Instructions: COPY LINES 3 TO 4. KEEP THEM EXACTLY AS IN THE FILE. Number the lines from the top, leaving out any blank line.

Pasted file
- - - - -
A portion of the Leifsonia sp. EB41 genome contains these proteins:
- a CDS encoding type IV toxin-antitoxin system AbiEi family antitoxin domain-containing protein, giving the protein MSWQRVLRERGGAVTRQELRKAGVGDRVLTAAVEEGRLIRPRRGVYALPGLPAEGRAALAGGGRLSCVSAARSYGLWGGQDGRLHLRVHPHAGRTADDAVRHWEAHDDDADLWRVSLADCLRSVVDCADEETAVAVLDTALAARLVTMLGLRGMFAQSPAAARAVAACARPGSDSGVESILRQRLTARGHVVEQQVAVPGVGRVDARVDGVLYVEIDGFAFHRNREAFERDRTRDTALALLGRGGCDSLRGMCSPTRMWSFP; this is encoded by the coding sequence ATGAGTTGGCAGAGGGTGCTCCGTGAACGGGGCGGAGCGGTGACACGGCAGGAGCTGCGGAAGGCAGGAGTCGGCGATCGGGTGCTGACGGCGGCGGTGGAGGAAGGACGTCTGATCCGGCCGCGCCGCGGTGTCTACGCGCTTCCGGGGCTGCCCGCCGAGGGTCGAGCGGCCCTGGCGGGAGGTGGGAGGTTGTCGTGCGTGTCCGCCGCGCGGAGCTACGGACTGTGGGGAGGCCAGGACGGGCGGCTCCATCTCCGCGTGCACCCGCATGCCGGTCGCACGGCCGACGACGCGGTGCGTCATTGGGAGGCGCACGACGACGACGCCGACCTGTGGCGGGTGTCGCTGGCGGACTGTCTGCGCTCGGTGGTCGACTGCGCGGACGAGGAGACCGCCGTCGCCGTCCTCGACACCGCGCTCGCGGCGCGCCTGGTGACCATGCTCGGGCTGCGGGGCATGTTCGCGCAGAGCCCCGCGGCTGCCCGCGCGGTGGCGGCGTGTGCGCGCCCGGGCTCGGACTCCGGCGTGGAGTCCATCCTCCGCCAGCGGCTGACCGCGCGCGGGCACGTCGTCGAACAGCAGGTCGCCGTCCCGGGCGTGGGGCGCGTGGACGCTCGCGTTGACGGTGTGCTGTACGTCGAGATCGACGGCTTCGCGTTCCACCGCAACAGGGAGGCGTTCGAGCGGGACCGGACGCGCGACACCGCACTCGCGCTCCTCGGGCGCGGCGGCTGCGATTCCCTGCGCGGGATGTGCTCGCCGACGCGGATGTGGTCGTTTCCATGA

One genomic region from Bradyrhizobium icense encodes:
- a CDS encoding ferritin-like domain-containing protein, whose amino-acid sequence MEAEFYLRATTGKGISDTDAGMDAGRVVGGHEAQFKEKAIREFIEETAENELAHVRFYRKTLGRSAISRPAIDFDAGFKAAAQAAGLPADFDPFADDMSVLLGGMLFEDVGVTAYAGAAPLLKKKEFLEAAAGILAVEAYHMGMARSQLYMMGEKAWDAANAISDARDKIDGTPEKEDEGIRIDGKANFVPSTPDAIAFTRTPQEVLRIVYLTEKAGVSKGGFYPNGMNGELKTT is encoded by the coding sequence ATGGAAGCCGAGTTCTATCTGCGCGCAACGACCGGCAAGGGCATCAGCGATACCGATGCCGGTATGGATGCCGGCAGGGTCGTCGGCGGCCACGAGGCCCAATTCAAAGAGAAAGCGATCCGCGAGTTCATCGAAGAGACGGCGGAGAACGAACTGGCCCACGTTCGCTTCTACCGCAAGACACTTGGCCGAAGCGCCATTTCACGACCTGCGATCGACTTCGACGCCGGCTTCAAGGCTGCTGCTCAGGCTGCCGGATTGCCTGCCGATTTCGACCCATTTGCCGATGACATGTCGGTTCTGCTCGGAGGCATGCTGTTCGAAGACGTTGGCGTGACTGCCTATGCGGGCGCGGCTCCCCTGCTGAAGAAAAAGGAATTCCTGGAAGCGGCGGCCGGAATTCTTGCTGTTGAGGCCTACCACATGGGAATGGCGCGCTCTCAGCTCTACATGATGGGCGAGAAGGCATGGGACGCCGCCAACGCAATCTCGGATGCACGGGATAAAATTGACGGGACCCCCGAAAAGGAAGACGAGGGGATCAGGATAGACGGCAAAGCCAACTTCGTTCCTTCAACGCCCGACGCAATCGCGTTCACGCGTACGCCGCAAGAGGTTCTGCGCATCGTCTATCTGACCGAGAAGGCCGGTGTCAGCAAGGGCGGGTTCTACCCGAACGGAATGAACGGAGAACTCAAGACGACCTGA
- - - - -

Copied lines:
One genomic region from Bradyrhizobium icense encodes:
- a CDS encoding ferritin-like domain-containing protein, whose amino-acid sequence MEAEFYLRATTGKGISDTDAGMDAGRVVGGHEAQFKEKAIREFIEETAENELAHVRFYRKTLGRSAISRPAIDFDAGFKAAAQAAGLPADFDPFADDMSVLLGGMLFEDVGVTAYAGAAPLLKKKEFLEAAAGILAVEAYHMGMARSQLYMMGEKAWDAANAISDARDKIDGTPEKEDEGIRIDGKANFVPSTPDAIAFTRTPQEVLRIVYLTEKAGVSKGGFYPNGMNGELKTT is encoded by the coding sequence ATGGAAGCCGAGTTCTATCTGCGCGCAACGACCGGCAAGGGCATCAGCGATACCGATGCCGGTATGGATGCCGGCAGGGTCGTCGGCGGCCACGAGGCCCAATTCAAAGAGAAAGCGATCCGCGAGTTCATCGAAGAGACGGCGGAGAACGAACTGGCCCACGTTCGCTTCTACCGCAAGACACTTGGCCGAAGCGCCATTTCACGACCTGCGATCGACTTCGACGCCGGCTTCAAGGCTGCTGCTCAGGCTGCCGGATTGCCTGCCGATTTCGACCCATTTGCCGATGACATGTCGGTTCTGCTCGGAGGCATGCTGTTCGAAGACGTTGGCGTGACTGCCTATGCGGGCGCGGCTCCCCTGCTGAAGAAAAAGGAATTCCTGGAAGCGGCGGCCGGAATTCTTGCTGTTGAGGCCTACCACATGGGAATGGCGCGCTCTCAGCTCTACATGATGGGCGAGAAGGCATGGGACGCCGCCAACGCAATCTCGGATGCACGGGATAAAATTGACGGGACCCCCGAAAAGGAAGACGAGGGGATCAGGATAGACGGCAAAGCCAACTTCGTTCCTTCAACGCCCGACGCAATCGCGTTCACGCGTACGCCGCAAGAGGTTCTGCGCATCGTCTATCTGACCGAGAAGGCCGGTGTCAGCAAGGGCGGGTTCTACCCGAACGGAATGAACGGAGAACTCAAGACGACCTGA